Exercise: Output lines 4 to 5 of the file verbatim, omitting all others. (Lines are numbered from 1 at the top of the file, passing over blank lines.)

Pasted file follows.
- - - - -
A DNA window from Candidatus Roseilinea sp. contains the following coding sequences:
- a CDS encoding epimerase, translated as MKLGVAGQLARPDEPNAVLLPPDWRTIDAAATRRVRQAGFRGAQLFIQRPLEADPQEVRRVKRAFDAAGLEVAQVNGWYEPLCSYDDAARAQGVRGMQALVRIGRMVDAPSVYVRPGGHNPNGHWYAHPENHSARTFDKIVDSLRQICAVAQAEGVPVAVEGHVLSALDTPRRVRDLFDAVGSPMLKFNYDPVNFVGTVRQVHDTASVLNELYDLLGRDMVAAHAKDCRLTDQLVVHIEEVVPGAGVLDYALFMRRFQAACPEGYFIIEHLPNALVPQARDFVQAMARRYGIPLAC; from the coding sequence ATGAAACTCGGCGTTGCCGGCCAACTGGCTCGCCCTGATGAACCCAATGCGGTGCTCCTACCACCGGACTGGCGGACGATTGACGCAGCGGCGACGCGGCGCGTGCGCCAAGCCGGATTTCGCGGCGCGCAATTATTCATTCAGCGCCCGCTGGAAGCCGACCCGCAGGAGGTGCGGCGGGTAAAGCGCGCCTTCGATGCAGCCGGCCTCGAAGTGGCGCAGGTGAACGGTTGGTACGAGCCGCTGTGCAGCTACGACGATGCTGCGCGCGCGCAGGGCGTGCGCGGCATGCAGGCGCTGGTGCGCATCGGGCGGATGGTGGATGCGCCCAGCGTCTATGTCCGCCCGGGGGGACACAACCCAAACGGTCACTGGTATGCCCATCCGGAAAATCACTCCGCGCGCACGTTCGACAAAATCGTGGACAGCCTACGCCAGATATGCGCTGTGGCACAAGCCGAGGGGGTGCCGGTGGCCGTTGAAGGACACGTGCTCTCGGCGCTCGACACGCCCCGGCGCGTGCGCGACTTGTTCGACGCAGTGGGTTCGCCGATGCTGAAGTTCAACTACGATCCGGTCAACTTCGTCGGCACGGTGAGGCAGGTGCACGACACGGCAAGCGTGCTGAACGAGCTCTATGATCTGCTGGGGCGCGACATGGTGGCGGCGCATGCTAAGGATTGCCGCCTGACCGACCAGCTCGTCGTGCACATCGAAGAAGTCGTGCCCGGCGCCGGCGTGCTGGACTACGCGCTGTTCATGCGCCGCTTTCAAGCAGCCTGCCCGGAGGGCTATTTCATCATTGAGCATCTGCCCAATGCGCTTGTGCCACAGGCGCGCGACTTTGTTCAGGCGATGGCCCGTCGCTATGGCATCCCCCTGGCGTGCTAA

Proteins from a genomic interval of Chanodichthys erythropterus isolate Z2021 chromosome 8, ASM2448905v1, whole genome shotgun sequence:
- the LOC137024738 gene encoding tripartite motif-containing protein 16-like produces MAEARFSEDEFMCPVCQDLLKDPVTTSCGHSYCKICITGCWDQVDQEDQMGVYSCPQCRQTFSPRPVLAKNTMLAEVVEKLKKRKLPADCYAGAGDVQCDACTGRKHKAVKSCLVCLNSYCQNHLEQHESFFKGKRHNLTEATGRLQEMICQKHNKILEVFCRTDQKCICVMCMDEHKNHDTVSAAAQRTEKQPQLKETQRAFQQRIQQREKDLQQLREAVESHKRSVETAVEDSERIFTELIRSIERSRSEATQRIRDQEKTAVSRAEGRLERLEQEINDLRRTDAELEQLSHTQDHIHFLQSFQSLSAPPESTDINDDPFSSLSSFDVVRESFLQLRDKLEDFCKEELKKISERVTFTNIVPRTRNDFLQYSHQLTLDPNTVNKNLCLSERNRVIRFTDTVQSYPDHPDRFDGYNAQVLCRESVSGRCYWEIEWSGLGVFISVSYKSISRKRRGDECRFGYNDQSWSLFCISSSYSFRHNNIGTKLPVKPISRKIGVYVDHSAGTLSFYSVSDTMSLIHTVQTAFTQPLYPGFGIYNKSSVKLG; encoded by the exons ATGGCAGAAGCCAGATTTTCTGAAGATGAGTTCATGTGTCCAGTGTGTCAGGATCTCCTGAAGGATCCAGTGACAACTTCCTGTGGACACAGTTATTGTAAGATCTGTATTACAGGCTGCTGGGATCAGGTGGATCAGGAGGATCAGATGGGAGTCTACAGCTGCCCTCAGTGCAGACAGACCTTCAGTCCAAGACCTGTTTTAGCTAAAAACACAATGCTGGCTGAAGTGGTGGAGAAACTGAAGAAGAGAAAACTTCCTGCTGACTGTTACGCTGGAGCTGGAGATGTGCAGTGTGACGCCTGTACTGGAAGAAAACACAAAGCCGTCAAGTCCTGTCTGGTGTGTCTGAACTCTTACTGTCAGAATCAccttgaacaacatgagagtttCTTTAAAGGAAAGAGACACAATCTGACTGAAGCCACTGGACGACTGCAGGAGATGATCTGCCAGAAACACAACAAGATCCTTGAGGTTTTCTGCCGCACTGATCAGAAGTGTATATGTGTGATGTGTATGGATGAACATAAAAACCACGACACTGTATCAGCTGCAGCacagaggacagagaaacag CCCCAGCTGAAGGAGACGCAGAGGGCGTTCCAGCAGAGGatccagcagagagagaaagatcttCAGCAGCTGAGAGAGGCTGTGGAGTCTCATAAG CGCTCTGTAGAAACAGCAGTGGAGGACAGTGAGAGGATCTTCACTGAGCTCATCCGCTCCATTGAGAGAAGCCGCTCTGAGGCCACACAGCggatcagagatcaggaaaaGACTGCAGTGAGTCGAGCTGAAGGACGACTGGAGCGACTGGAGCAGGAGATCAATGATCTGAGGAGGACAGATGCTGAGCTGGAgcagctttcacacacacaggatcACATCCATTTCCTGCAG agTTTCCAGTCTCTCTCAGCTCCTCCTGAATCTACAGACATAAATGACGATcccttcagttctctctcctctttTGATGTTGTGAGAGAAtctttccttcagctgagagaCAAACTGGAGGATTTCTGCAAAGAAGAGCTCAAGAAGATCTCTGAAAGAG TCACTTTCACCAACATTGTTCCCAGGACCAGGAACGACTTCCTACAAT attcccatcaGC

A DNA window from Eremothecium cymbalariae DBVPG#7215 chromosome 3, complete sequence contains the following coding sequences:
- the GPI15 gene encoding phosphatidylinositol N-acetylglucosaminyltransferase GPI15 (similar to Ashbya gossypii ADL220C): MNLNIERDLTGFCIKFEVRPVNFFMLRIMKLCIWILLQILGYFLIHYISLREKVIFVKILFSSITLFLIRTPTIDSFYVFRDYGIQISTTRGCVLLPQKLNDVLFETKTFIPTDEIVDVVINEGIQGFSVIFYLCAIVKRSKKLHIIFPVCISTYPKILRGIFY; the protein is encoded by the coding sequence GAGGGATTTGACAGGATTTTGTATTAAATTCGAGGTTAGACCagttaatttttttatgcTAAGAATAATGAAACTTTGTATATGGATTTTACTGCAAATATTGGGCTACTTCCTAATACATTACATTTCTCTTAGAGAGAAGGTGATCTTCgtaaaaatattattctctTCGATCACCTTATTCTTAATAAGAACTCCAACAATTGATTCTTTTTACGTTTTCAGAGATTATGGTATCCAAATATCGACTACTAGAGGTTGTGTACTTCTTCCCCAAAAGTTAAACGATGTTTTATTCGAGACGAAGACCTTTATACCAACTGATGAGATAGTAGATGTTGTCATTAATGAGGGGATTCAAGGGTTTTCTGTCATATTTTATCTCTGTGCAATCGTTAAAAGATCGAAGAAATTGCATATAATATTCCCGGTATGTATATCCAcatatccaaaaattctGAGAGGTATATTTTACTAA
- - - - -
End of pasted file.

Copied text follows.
- the LOC137024738 gene encoding tripartite motif-containing protein 16-like produces MAEARFSEDEFMCPVCQDLLKDPVTTSCGHSYCKICITGCWDQVDQEDQMGVYSCPQCRQTFSPRPVLAKNTMLAEVVEKLKKRKLPADCYAGAGDVQCDACTGRKHKAVKSCLVCLNSYCQNHLEQHESFFKGKRHNLTEATGRLQEMICQKHNKILEVFCRTDQKCICVMCMDEHKNHDTVSAAAQRTEKQPQLKETQRAFQQRIQQREKDLQQLREAVESHKRSVETAVEDSERIFTELIRSIERSRSEATQRIRDQEKTAVSRAEGRLERLEQEINDLRRTDAELEQLSHTQDHIHFLQSFQSLSAPPESTDINDDPFSSLSSFDVVRESFLQLRDKLEDFCKEELKKISERVTFTNIVPRTRNDFLQYSHQLTLDPNTVNKNLCLSERNRVIRFTDTVQSYPDHPDRFDGYNAQVLCRESVSGRCYWEIEWSGLGVFISVSYKSISRKRRGDECRFGYNDQSWSLFCISSSYSFRHNNIGTKLPVKPISRKIGVYVDHSAGTLSFYSVSDTMSLIHTVQTAFTQPLYPGFGIYNKSSVKLG; encoded by the exons ATGGCAGAAGCCAGATTTTCTGAAGATGAGTTCATGTGTCCAGTGTGTCAGGATCTCCTGAAGGATCCAGTGACAACTTCCTGTGGACACAGTTATTGTAAGATCTGTATTACAGGCTGCTGGGATCAGGTGGATCAGGAGGATCAGATGGGAGTCTACAGCTGCCCTCAGTGCAGACAGACCTTCAGTCCAAGACCTGTTTTAGCTAAAAACACAATGCTGGCTGAAGTGGTGGAGAAACTGAAGAAGAGAAAACTTCCTGCTGACTGTTACGCTGGAGCTGGAGATGTGCAGTGTGACGCCTGTACTGGAAGAAAACACAAAGCCGTCAAGTCCTGTCTGGTGTGTCTGAACTCTTACTGTCAGAATCAccttgaacaacatgagagtttCTTTAAAGGAAAGAGACACAATCTGACTGAAGCCACTGGACGACTGCAGGAGATGATCTGCCAGAAACACAACAAGATCCTTGAGGTTTTCTGCCGCACTGATCAGAAGTGTATATGTGTGATGTGTATGGATGAACATAAAAACCACGACACTGTATCAGCTGCAGCacagaggacagagaaacag CCCCAGCTGAAGGAGACGCAGAGGGCGTTCCAGCAGAGGatccagcagagagagaaagatcttCAGCAGCTGAGAGAGGCTGTGGAGTCTCATAAG CGCTCTGTAGAAACAGCAGTGGAGGACAGTGAGAGGATCTTCACTGAGCTCATCCGCTCCATTGAGAGAAGCCGCTCTGAGGCCACACAGCggatcagagatcaggaaaaGACTGCAGTGAGTCGAGCTGAAGGACGACTGGAGCGACTGGAGCAGGAGATCAATGATCTGAGGAGGACAGATGCTGAGCTGGAgcagctttcacacacacaggatcACATCCATTTCCTGCAG agTTTCCAGTCTCTCTCAGCTCCTCCTGAATCTACAGACATAAATGACGATcccttcagttctctctcctctttTGATGTTGTGAGAGAAtctttccttcagctgagagaCAAACTGGAGGATTTCTGCAAAGAAGAGCTCAAGAAGATCTCTGAAAGAG TCACTTTCACCAACATTGTTCCCAGGACCAGGAACGACTTCCTACAAT attcccatcaGC

A DNA window from Eremothecium cymbalariae DBVPG#7215 chromosome 3, complete sequence contains the following coding sequences: